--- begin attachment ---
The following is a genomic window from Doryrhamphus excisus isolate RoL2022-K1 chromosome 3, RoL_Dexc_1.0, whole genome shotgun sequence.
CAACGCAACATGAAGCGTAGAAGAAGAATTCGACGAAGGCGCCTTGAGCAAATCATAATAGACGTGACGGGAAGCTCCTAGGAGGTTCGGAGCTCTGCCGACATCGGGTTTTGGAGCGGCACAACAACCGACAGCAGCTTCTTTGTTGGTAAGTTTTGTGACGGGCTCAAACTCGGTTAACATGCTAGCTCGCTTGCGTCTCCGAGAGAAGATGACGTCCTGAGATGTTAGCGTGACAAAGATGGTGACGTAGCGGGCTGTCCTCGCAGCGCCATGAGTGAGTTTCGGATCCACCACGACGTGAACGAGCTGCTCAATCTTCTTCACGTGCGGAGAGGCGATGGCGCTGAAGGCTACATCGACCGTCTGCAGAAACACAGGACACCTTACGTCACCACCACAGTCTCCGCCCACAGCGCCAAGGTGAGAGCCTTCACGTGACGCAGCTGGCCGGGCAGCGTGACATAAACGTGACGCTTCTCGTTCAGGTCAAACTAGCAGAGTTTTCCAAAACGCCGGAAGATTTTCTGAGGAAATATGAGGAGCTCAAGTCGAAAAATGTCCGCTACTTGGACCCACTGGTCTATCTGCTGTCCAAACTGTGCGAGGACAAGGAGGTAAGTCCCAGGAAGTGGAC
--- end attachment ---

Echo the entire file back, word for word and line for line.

The following is a genomic window from Doryrhamphus excisus isolate RoL2022-K1 chromosome 3, RoL_Dexc_1.0, whole genome shotgun sequence.
CAACGCAACATGAAGCGTAGAAGAAGAATTCGACGAAGGCGCCTTGAGCAAATCATAATAGACGTGACGGGAAGCTCCTAGGAGGTTCGGAGCTCTGCCGACATCGGGTTTTGGAGCGGCACAACAACCGACAGCAGCTTCTTTGTTGGTAAGTTTTGTGACGGGCTCAAACTCGGTTAACATGCTAGCTCGCTTGCGTCTCCGAGAGAAGATGACGTCCTGAGATGTTAGCGTGACAAAGATGGTGACGTAGCGGGCTGTCCTCGCAGCGCCATGAGTGAGTTTCGGATCCACCACGACGTGAACGAGCTGCTCAATCTTCTTCACGTGCGGAGAGGCGATGGCGCTGAAGGCTACATCGACCGTCTGCAGAAACACAGGACACCTTACGTCACCACCACAGTCTCCGCCCACAGCGCCAAGGTGAGAGCCTTCACGTGACGCAGCTGGCCGGGCAGCGTGACATAAACGTGACGCTTCTCGTTCAGGTCAAACTAGCAGAGTTTTCCAAAACGCCGGAAGATTTTCTGAGGAAATATGAGGAGCTCAAGTCGAAAAATGTCCGCTACTTGGACCCACTGGTCTATCTGCTGTCCAAACTGTGCGAGGACAAGGAGGTAAGTCCCAGGAAGTGGAC